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Sex Roles

, Volume 79, Issue 11–12, pp 752–753 | Cite as

Gender-Typed Play and Its State-of-The-Art Science

Gender Typing Of Children’s Toys: How Early Play Experiences Impact Development. Edited by Erica S. Weisgram and Lisa M. Dinella, Washington, DC: APA Books, 2018. 341 pp. $ 74.95 (hardcover) ISBN: 978–1–4338-2886-7
  • Wang Ivy Wong
Book Review

Around the globe, there is an increase in the awareness of gender issues. Examples that support this observation abound, ranging from the spread of the #MeToo movement, the installation of all-gender toilets, and the emergence of new gender studies programs to the educational and political debates surrounding single-sex schooling. Gender-typed play is among this list of current hot topics of gender psychology. Play is recognized by the United Nations as an indispensible and universal right of children. Piaget and other forerunners of psychology have long regarded play as not only a fun activity but also an avenue of learning (Smith 2010). However, toys differ in their affordance of learning, and there are large individual as well as gender differences in play preferences. Numerous studies have shown, on either the theoretical or the empirical level, that gender-typing of play early in life has far-ranging social and cognitive consequences in later years. The editors of “Gender Typing...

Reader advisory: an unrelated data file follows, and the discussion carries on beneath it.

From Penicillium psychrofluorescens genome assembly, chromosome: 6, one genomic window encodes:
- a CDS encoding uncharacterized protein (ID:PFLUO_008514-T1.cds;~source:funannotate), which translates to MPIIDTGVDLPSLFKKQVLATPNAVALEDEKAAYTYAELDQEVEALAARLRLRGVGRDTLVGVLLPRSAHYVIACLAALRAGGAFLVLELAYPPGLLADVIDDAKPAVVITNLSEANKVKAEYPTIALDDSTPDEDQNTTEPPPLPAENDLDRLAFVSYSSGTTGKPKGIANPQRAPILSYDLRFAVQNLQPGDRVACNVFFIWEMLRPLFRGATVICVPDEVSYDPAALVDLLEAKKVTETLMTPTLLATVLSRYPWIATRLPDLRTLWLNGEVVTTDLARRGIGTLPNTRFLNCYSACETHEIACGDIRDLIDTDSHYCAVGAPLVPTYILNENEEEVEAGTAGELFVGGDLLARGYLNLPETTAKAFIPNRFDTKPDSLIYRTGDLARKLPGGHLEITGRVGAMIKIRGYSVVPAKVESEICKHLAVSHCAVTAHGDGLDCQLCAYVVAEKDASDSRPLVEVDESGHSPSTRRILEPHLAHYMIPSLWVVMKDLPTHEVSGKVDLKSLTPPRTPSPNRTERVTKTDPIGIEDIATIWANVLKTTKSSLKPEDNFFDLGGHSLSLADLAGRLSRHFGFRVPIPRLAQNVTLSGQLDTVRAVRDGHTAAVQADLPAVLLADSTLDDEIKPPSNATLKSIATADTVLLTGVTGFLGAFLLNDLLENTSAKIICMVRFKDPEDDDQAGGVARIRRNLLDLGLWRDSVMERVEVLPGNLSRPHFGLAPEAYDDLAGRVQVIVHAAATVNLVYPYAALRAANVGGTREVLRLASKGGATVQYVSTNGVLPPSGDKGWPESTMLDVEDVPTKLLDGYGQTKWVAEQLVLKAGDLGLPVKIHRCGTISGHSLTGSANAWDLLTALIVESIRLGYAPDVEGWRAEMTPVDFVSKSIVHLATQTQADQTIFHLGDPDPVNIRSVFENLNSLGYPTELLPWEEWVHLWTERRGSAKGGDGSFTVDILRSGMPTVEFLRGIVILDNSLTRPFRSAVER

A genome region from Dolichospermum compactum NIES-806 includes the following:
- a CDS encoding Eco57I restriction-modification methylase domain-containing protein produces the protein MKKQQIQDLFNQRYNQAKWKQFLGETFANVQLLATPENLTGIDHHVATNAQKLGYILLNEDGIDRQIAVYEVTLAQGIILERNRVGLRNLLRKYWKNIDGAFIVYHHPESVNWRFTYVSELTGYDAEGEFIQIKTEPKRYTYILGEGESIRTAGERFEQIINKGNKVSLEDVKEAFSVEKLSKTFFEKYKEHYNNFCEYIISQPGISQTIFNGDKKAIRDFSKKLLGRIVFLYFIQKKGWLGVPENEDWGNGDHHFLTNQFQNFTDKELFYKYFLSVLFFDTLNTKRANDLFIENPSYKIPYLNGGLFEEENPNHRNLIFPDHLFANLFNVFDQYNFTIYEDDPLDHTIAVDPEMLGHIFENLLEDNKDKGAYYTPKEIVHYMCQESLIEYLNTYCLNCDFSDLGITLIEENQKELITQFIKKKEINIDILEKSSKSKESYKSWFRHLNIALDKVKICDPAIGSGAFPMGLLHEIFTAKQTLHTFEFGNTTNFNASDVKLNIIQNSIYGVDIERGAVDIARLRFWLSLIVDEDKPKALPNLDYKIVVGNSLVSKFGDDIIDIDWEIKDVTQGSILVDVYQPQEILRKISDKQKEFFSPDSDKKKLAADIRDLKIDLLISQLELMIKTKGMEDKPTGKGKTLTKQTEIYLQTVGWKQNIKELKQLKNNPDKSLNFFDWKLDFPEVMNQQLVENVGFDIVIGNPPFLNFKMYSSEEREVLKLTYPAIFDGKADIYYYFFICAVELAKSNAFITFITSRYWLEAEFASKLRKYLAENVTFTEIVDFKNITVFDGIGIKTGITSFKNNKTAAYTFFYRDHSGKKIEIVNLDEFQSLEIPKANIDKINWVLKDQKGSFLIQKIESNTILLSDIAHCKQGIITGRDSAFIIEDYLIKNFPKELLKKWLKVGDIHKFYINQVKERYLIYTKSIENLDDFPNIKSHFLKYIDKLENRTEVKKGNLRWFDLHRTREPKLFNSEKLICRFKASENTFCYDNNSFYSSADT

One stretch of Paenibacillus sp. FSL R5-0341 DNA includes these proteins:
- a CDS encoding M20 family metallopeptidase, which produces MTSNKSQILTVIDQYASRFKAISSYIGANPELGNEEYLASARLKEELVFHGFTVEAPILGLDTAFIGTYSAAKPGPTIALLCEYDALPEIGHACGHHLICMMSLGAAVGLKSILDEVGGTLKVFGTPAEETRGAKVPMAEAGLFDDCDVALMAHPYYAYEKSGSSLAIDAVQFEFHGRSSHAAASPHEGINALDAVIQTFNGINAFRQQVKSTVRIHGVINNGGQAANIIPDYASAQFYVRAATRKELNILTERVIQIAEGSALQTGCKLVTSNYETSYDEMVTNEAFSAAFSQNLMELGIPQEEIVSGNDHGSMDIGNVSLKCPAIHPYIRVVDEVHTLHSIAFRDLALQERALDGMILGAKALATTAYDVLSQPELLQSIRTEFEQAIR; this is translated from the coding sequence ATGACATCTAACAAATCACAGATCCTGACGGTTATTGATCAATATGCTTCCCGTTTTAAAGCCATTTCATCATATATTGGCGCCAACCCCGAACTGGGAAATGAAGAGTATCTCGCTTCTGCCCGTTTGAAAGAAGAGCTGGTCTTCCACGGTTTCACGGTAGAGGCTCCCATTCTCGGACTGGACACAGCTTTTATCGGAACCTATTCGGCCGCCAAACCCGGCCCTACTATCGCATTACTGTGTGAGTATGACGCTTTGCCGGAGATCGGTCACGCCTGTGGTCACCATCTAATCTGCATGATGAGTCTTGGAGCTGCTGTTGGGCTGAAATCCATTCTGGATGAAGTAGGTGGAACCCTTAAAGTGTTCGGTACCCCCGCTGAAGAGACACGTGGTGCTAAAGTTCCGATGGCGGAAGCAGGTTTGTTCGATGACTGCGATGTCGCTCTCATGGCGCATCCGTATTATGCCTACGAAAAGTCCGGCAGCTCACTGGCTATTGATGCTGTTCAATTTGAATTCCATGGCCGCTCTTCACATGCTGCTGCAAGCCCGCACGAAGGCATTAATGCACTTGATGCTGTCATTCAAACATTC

References

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  4. Weisgram, E. S., & Dinella, L. M. (2018). Gender-typed toys and play in children’s development. Sex Roles, 79(5/6), 253–259.CrossRefGoogle Scholar

Copyright information

© Springer Science+Business Media, LLC, part of Springer Nature 2018

Authors and Affiliations

  1. 1.University of Hong KongPokfulamHong Kong

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